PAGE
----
The most beloved company in America is Amazon, according to the 2018 Harris Poll Reputation Quotient Rankings which were published on 22nd March 2018.

This was the third year in a row that Amazon garnered the top position in this corporate reputation poll, which gauges consumers’ views on workplace environment, social responsibility, emotional appeal, financial performance, vision and leadership, and products and services.

Mr. President, why pick on Americans’ favorite brand?

The brand defines the 2018 consumer’s benchmark for a best-retail experience, which is what people increasingly expect across the various interactions they have throughout a day.

[As a sidebar, consider the other 24 companies in the top 25, shown in the table: there are many grocery stores, some technology, and a few other retailers. Ironically, UPS, also targeted by President Trump, ranks #7 on the Harris list — basically the “messenger” of Amazon’s packages. Interestingly, shipping services ranked highly on the Temkin Experience Ratings for 2017, which I also intuit are part of the Amazon shipping halo].

LinkedIn also ranked Amazon tops in their study on the most desirable employers to work for. They wrote up their insights in this post on their website last week, citing several factors making the eretailers a most-favored workplace: among them, that Amazon “obsesses about what customers want,” adopting a strong design approach; a culture that encourages “little experiments that might fail,” encouraging creativity; and embrace of frugality as a “winning cultural value,” which also inspires creative innovation and streamlining which translates into high value for customers.

There are several other studies quantifying Amazon brand-love among consumers. Take Brand Finance’s Global 500 report, which rated Amazon ahead of Apple and Google. Brand Finance calculated that Amazon’s brand value grew over 40% in just one year. That fast-growth was built on an entire portfolio of businesses that went well beyond shipping stuff to consumers between 2017 and 2018, from the Whole Foods acquisition to video streaming, Alexa adoption, etc.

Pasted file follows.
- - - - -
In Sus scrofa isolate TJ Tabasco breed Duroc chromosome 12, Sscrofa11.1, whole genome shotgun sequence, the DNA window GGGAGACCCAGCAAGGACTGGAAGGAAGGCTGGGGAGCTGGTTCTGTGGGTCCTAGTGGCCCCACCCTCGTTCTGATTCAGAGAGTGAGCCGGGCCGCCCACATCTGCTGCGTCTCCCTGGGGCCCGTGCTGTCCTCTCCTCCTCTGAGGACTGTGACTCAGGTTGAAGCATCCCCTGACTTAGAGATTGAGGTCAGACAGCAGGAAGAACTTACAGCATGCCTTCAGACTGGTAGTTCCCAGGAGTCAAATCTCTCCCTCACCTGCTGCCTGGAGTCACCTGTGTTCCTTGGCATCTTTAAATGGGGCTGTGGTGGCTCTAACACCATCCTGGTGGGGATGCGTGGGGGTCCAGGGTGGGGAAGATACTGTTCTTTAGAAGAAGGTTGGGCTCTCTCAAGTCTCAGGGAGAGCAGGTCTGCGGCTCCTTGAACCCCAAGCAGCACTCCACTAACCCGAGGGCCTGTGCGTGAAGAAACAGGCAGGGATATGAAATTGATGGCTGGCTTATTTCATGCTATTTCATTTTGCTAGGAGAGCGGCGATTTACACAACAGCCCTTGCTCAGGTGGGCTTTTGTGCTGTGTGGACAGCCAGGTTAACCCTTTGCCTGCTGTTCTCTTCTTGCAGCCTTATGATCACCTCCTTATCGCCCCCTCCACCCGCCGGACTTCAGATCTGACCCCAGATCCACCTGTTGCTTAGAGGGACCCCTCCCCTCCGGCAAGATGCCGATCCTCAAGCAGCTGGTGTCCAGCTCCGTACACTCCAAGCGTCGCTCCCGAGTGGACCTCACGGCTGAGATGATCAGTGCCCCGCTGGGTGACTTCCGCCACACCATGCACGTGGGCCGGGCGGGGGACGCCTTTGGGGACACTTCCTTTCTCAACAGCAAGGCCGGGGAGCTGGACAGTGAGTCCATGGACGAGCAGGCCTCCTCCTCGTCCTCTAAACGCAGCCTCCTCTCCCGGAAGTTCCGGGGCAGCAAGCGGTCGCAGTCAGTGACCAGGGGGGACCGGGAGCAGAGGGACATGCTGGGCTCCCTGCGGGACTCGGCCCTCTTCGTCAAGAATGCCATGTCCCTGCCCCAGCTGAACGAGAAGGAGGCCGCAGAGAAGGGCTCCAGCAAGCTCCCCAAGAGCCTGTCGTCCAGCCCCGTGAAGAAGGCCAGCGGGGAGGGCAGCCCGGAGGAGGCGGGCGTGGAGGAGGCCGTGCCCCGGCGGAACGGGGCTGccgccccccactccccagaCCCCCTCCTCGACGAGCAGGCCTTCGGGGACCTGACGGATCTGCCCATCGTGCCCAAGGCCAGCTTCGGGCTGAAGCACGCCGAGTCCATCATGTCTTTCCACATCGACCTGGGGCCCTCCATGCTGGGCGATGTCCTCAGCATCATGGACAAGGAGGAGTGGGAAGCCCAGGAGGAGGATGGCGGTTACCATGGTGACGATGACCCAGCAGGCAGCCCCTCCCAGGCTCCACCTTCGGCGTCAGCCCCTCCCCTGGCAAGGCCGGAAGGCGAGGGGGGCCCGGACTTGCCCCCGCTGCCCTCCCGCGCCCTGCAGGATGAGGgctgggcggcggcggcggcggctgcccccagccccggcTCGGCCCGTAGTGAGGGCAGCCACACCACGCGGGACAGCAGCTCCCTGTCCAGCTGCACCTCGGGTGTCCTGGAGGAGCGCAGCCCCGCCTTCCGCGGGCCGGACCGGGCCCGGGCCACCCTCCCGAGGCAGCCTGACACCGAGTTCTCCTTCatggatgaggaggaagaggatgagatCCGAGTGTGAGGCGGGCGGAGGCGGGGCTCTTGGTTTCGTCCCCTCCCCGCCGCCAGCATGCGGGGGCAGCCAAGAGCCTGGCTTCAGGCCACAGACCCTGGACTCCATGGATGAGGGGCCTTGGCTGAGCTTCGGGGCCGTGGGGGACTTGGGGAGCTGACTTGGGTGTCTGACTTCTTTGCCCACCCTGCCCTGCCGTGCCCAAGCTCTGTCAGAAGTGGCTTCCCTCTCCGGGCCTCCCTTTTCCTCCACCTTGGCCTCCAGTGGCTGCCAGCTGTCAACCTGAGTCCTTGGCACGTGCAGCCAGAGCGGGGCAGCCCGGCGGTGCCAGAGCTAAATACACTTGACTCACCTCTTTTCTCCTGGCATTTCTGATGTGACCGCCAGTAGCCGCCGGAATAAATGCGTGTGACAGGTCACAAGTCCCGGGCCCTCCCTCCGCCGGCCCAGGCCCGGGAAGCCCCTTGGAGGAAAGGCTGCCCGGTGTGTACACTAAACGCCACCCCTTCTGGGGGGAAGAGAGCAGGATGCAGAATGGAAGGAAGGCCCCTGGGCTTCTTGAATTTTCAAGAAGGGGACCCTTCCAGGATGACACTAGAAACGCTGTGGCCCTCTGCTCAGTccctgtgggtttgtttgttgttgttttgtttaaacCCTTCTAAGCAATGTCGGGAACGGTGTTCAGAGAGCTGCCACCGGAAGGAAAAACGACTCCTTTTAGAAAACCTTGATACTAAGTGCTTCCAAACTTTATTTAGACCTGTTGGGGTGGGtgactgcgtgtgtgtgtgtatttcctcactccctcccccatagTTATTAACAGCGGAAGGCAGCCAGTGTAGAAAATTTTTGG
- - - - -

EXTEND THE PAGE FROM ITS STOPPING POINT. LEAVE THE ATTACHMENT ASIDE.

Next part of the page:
Health Populi’s Hot Points:  I shared my perspectives on the Amazon Prime-ing of consumers last week with a brilliant group of health providers, technology developers, UX designers, and healthcare strategists. The message strongly resonated with the audience, whose show-of-hands told me the majority were Amazon Prime members.

By the fourth quarter of 2017, over one-half of U.S. households were Amazon Prime subscribers. Last month, Amazon extended discounted Prime membership to people enrolled in Medicaid plans and SNAP food benefit programs. That would bring fast, free shipping to people who live in food deserts and potentially pharmacy deserts who could receive fresh, nutritious products that might bolster health and wellness.

The fact is that as many consumers trust large retail and digital companies to help us manage our health as trust healthcare providers, a recent PwC/Strategy& survey found. Why is this the case? Because people find transparency and clear value propositions delivered by retailers and digitally-enabled companies.

It’s that transparency and value that digital companies must continue to deliver in the post-Facebook/Cambridge Analytica landscape. Amazon has the opportunity to demonstrate positive personal data stewardship for consumers. More people will be watching more closely, from the President and FTC to many of us who are both retail- and personal-data-engaged.

Sunday’s New York Times begged that question in a front-page article titled, “Hey, Alexa, What Can You Hear? And What Will You Do With It?”

In the meantime, with the news of Walmart intending to purchase health insurer Humana, the convergence of health, retail, care and food will heat up. Emma Court  pointed out the potential for Walmart + Humana at the grocery, which I’ve been evangelizing for a few years now – that link will take you to a post written in 2014 on the blurred lines for health@retail.

This is a very sweet spot for health/care, “primed” for retail health, groceries, and pharmacies to, if you’ll pardon the word, target. Remember that there are a lot of grocers that are beloved-brands on the Harris list. All of them have pharmacies, and increasingly nutritionists/dietitians on staff. We might well re-name the “Harris Poll Reputation Quotient Rankings” as the “Harris Poll Health Ecosystem Partners.”

No doubt the #1 beloved consumer brand will be partnering with a number of them for health/care.